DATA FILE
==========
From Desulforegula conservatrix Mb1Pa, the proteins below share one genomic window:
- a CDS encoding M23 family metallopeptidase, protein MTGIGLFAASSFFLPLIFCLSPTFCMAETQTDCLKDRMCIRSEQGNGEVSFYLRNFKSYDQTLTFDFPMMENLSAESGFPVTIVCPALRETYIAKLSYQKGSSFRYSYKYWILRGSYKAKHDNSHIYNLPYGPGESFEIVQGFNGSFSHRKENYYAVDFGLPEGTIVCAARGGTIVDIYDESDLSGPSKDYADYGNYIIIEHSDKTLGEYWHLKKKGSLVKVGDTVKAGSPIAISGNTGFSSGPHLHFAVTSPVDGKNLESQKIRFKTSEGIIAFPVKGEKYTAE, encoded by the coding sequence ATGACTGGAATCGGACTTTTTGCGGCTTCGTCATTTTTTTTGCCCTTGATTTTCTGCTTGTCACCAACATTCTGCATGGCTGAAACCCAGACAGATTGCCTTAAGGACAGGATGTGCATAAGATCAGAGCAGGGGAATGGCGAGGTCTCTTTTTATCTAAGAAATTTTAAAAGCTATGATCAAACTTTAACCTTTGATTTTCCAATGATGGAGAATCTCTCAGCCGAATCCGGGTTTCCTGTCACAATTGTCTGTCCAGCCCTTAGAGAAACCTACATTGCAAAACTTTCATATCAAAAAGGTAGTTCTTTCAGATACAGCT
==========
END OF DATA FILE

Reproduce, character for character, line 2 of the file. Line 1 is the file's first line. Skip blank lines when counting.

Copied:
- a CDS encoding M23 family metallopeptidase, protein MTGIGLFAASSFFLPLIFCLSPTFCMAETQTDCLKDRMCIRSEQGNGEVSFYLRNFKSYDQTLTFDFPMMENLSAESGFPVTIVCPALRETYIAKLSYQKGSSFRYSYKYWILRGSYKAKHDNSHIYNLPYGPGESFEIVQGFNGSFSHRKENYYAVDFGLPEGTIVCAARGGTIVDIYDESDLSGPSKDYADYGNYIIIEHSDKTLGEYWHLKKKGSLVKVGDTVKAGSPIAISGNTGFSSGPHLHFAVTSPVDGKNLESQKIRFKTSEGIIAFPVKGEKYTAE, encoded by the coding sequence ATGACTGGAATCGGACTTTTTGCGGCTTCGTCATTTTTTTTGCCCTTGATTTTCTGCTTGTCACCAACATTCTGCATGGCTGAAACCCAGACAGATTGCCTTAAGGACAGGATGTGCATAAGATCAGAGCAGGGGAATGGCGAGGTCTCTTTTTATCTAAGAAATTTTAAAAGCTATGATCAAACTTTAACCTTTGATTTTCCAATGATGGAGAATCTCTCAGCCGAATCCGGGTTTCCTGTCACAATTGTCTGTCCAGCCCTTAGAGAAACCTACATTGCAAAACTTTCATATCAAAAAGGTAGTTCTTTCAGATACAGCT